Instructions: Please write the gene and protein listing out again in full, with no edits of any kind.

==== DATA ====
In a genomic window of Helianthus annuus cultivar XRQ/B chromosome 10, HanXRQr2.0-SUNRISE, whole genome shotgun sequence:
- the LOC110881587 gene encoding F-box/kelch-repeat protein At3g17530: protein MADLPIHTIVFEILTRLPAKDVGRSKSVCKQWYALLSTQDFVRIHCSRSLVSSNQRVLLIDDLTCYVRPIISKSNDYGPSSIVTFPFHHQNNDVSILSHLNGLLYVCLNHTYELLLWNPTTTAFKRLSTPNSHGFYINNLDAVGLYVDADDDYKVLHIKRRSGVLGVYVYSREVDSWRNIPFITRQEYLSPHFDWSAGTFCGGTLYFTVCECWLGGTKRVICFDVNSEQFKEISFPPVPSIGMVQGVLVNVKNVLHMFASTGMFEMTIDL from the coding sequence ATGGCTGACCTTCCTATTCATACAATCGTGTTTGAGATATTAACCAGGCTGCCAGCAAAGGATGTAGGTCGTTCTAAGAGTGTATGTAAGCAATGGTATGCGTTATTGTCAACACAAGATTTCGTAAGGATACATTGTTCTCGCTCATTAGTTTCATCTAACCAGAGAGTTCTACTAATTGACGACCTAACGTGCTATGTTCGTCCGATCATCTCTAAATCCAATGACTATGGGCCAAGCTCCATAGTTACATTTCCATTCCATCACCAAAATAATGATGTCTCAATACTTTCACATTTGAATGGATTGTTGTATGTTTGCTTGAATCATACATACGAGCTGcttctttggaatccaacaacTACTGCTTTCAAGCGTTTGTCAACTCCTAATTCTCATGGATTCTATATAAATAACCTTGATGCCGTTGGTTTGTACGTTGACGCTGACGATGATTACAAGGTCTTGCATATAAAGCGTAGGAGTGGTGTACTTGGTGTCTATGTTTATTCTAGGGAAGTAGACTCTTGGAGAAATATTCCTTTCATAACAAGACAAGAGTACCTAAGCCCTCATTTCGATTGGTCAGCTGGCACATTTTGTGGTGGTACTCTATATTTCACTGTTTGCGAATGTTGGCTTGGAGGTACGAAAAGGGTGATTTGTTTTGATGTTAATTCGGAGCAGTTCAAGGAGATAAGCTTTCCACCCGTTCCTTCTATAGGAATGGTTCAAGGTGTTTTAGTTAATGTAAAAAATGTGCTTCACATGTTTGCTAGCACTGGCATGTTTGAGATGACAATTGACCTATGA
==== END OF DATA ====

In a genomic window of Helianthus annuus cultivar XRQ/B chromosome 10, HanXRQr2.0-SUNRISE, whole genome shotgun sequence:
- the LOC110881587 gene encoding F-box/kelch-repeat protein At3g17530: protein MADLPIHTIVFEILTRLPAKDVGRSKSVCKQWYALLSTQDFVRIHCSRSLVSSNQRVLLIDDLTCYVRPIISKSNDYGPSSIVTFPFHHQNNDVSILSHLNGLLYVCLNHTYELLLWNPTTTAFKRLSTPNSHGFYINNLDAVGLYVDADDDYKVLHIKRRSGVLGVYVYSREVDSWRNIPFITRQEYLSPHFDWSAGTFCGGTLYFTVCECWLGGTKRVICFDVNSEQFKEISFPPVPSIGMVQGVLVNVKNVLHMFASTGMFEMTIDL from the coding sequence ATGGCTGACCTTCCTATTCATACAATCGTGTTTGAGATATTAACCAGGCTGCCAGCAAAGGATGTAGGTCGTTCTAAGAGTGTATGTAAGCAATGGTATGCGTTATTGTCAACACAAGATTTCGTAAGGATACATTGTTCTCGCTCATTAGTTTCATCTAACCAGAGAGTTCTACTAATTGACGACCTAACGTGCTATGTTCGTCCGATCATCTCTAAATCCAATGACTATGGGCCAAGCTCCATAGTTACATTTCCATTCCATCACCAAAATAATGATGTCTCAATACTTTCACATTTGAATGGATTGTTGTATGTTTGCTTGAATCATACATACGAGCTGcttctttggaatccaacaacTACTGCTTTCAAGCGTTTGTCAACTCCTAATTCTCATGGATTCTATATAAATAACCTTGATGCCGTTGGTTTGTACGTTGACGCTGACGATGATTACAAGGTCTTGCATATAAAGCGTAGGAGTGGTGTACTTGGTGTCTATGTTTATTCTAGGGAAGTAGACTCTTGGAGAAATATTCCTTTCATAACAAGACAAGAGTACCTAAGCCCTCATTTCGATTGGTCAGCTGGCACATTTTGTGGTGGTACTCTATATTTCACTGTTTGCGAATGTTGGCTTGGAGGTACGAAAAGGGTGATTTGTTTTGATGTTAATTCGGAGCAGTTCAAGGAGATAAGCTTTCCACCCGTTCCTTCTATAGGAATGGTTCAAGGTGTTTTAGTTAATGTAAAAAATGTGCTTCACATGTTTGCTAGCACTGGCATGTTTGAGATGACAATTGACCTATGA